Being the Household CEO is frickin' HARD....here's 1 way to make it easier

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I left our quarantine pod the other day to go for an afternoon walk. It was sunny, warm, and above all I needed a change of scenery. I had been home all morning running the new circus act called "quarantine juggling." My muscles were tight and my body was definitely telling me that a break from family time was in order.

The moment I left my driveway, I felt a sense of release and relief. I took a deep breath and let out an audible, "ahhh." Being the household CEO has always been challenging for me, but running a business from home while also managing the kids distance learning schedules has added in a whole new element of pressure.

As I was breathing in the fresh air, enjoying the feeling of sunshine on my face, I ran into another woman that I know, and realized that she was crying. Through frustrated tears she explained that she told her 2 children that she was headed out for a walk.  She said she felt like she was going to lose it and she didn't want her kids to see her breakdown.  I could certainly sympathize with her situation, and applauded her for recognizing her limits.  We talked a bit more about what the quarantine experience had been like for each of us, then went on our respective ways.

As I made my trek back toward home (aka quarantine twilight zone), I was thinking about this whole quarantine situation and how much tension and pressure families are feeling behind closed doors. Being the glass-half-full person I choose to be, I then reflected on what has made it easier, made this load feel lighter, and made aspects of this actually quite enjoyable for our family.

As the answer came to me I was surprised because this has not always been the case..... my husband, Tyler, was what was making the difference. 

It was our partnership.

It was all of the work and effort we have put into making ourselves stronger, more understanding, less judgmental, and better communicators.

I realized that this experience of living together in such close quarters ALL THE TIME has been a great test of what we're made of and how far we've come because of the "relationship conditioning" that we've been practicing over time.

I see and hear about all kinds of people in relationships who don't feel like they have the support of their significant other...and I used to feel that way too. When people ask me how things turned around, my answer is, I took responsibility for making this part of my life better. Rather than settle for a lifetime of complaining and complacency, I put a stake in the ground for what I wanted and I communicated that I wasn't backing down until we gave it some serious attention. It wasn't easy. As a lifelong over-functioner and people pleaser, it took courage and practice to figure out how to voice what I wanted from my partnership with my husband in a way that was constructive and focused on our shared growth.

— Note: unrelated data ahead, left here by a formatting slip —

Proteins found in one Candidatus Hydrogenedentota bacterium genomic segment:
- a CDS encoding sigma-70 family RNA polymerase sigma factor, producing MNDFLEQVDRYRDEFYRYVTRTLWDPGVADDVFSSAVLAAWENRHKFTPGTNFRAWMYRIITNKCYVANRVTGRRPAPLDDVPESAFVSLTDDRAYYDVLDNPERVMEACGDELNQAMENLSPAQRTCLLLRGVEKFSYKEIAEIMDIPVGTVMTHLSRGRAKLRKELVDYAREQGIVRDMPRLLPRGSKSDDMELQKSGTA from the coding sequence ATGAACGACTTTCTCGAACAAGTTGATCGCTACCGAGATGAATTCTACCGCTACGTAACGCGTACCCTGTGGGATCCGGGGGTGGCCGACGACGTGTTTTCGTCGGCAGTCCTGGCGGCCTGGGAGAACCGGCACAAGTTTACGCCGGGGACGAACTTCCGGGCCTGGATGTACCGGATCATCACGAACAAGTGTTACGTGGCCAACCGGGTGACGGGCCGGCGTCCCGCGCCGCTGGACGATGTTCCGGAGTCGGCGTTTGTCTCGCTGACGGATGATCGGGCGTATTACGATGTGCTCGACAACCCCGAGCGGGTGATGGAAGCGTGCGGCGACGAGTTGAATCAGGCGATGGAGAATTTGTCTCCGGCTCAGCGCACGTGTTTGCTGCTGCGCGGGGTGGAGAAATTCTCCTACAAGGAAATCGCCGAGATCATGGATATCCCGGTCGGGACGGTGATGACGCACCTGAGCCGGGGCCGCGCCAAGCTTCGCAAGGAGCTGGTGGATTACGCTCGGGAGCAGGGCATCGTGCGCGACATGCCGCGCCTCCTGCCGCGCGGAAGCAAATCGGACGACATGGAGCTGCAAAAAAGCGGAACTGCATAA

So yes, being the household CEO is hard (WAAAY harder than I ever imagined), but here's one thing that makes it easier.....having a partner who stands with you in it all, supports you, and is willing to constructively communicate through the mess when things go sideways (or global pandemic strikes).   

This is why we're offering Module 3 as a breakout of our Couples Connection course right now. Because we know how hard and dark and lonely it was for us before we had a framework through which to communicate about the everyday stressors that were slowly chipping away not only at our marriage, but at our parenting and overall quality of life.

Since we applied a coaching model to our relationship, here are some of the everyday stressors that now feel much lighter...

  • Talking through our schedules more proactively 
  • Awareness of the workload involved with being the  "Household CEO" of scheduling, running errands, going through kids clothes, communicating with teachers, making medical appts, etc. We now engage in more shared responsibility on that front
  • Putting car keys in their "home base"
  • Betsy becoming more firm with the kids, Tyler able to be the fun/playful one more of the time
  • Meeting in the middle more often on our cleaning standards 
  • Accepting that Betsy is likely never going to be a chef in the kitchen and Tyler's cleaning/pack-ratting is not going to be as high of a priority for Tyler as it is for Betsy

 Some of the more intangible changes we've experienced are:

  • More respect for each other. Our differing strengths and styles and what we each bring to this "party" called life (turns out when we stop to appreciate them, they actually complement each other beautifully)
  • More humor between ourselves and with the kids
  • Better sex life (this one is actually quite tangible :)
  • More closeness between ourselves and our kids
  • More time for fun, play, and overall smooth operations when we're functioning as a well oiled team machine 
  • Better modeling of the types of humans we want to be and we want our kids to be
  • More personal awareness of our impact, more personal responsibility, and more personal growth 
  • Oh yes, and did I mention....waaaaayyyy better sex life?!? It really does deserve to make the list twice ;-)
  • And finally, I would argue that this is the most important one because it plays into all of the other ones....working through our different communication styles and finding common communication ground 

If you're ready and willing to take this quarantine relationship lemon and turn it into lemonade, then click here....

 

 

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